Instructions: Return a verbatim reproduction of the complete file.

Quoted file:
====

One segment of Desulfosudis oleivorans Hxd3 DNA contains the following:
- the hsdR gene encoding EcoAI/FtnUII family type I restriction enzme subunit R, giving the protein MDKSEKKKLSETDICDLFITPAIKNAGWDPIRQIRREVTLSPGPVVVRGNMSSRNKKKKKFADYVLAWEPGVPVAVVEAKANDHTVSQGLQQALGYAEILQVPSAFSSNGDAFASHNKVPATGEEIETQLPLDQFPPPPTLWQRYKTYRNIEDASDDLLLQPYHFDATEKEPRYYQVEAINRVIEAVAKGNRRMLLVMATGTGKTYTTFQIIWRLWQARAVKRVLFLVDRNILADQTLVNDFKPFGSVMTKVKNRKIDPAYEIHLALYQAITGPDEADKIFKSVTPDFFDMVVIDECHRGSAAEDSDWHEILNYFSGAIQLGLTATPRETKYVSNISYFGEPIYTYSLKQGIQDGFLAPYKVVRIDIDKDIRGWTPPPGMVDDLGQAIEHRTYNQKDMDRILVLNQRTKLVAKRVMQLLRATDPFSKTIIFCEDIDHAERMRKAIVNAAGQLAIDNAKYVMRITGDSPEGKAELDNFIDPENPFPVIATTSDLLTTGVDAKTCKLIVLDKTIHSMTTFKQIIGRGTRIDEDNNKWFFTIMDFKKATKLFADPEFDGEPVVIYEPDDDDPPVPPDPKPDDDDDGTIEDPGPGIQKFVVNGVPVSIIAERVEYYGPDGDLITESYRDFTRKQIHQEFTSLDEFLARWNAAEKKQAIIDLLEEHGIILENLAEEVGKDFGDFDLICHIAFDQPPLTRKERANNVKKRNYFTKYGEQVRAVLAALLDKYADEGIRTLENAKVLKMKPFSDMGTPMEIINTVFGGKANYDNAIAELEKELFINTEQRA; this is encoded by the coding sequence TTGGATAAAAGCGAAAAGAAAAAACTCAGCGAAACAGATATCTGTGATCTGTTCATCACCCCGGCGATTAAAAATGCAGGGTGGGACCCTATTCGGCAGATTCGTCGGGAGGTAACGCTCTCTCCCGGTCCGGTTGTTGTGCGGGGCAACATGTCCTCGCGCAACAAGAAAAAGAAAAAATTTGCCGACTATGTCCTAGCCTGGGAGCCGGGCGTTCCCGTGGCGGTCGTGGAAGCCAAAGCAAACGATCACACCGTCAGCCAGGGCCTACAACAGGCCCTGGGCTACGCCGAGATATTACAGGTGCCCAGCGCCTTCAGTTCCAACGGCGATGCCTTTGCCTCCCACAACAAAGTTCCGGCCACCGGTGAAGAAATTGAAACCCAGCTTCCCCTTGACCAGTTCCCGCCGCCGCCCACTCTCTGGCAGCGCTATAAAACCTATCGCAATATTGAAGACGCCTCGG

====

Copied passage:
One segment of Desulfosudis oleivorans Hxd3 DNA contains the following:
- the hsdR gene encoding EcoAI/FtnUII family type I restriction enzme subunit R, giving the protein MDKSEKKKLSETDICDLFITPAIKNAGWDPIRQIRREVTLSPGPVVVRGNMSSRNKKKKKFADYVLAWEPGVPVAVVEAKANDHTVSQGLQQALGYAEILQVPSAFSSNGDAFASHNKVPATGEEIETQLPLDQFPPPPTLWQRYKTYRNIEDASDDLLLQPYHFDATEKEPRYYQVEAINRVIEAVAKGNRRMLLVMATGTGKTYTTFQIIWRLWQARAVKRVLFLVDRNILADQTLVNDFKPFGSVMTKVKNRKIDPAYEIHLALYQAITGPDEADKIFKSVTPDFFDMVVIDECHRGSAAEDSDWHEILNYFSGAIQLGLTATPRETKYVSNISYFGEPIYTYSLKQGIQDGFLAPYKVVRIDIDKDIRGWTPPPGMVDDLGQAIEHRTYNQKDMDRILVLNQRTKLVAKRVMQLLRATDPFSKTIIFCEDIDHAERMRKAIVNAAGQLAIDNAKYVMRITGDSPEGKAELDNFIDPENPFPVIATTSDLLTTGVDAKTCKLIVLDKTIHSMTTFKQIIGRGTRIDEDNNKWFFTIMDFKKATKLFADPEFDGEPVVIYEPDDDDPPVPPDPKPDDDDDGTIEDPGPGIQKFVVNGVPVSIIAERVEYYGPDGDLITESYRDFTRKQIHQEFTSLDEFLARWNAAEKKQAIIDLLEEHGIILENLAEEVGKDFGDFDLICHIAFDQPPLTRKERANNVKKRNYFTKYGEQVRAVLAALLDKYADEGIRTLENAKVLKMKPFSDMGTPMEIINTVFGGKANYDNAIAELEKELFINTEQRA; this is encoded by the coding sequence TTGGATAAAAGCGAAAAGAAAAAACTCAGCGAAACAGATATCTGTGATCTGTTCATCACCCCGGCGATTAAAAATGCAGGGTGGGACCCTATTCGGCAGATTCGTCGGGAGGTAACGCTCTCTCCCGGTCCGGTTGTTGTGCGGGGCAACATGTCCTCGCGCAACAAGAAAAAGAAAAAATTTGCCGACTATGTCCTAGCCTGGGAGCCGGGCGTTCCCGTGGCGGTCGTGGAAGCCAAAGCAAACGATCACACCGTCAGCCAGGGCCTACAACAGGCCCTGGGCTACGCCGAGATATTACAGGTGCCCAGCGCCTTCAGTTCCAACGGCGATGCCTTTGCCTCCCACAACAAAGTTCCGGCCACCGGTGAAGAAATTGAAACCCAGCTTCCCCTTGACCAGTTCCCGCCGCCGCCCACTCTCTGGCAGCGCTATAAAACCTATCGCAATATTGAAGACGCCTCGG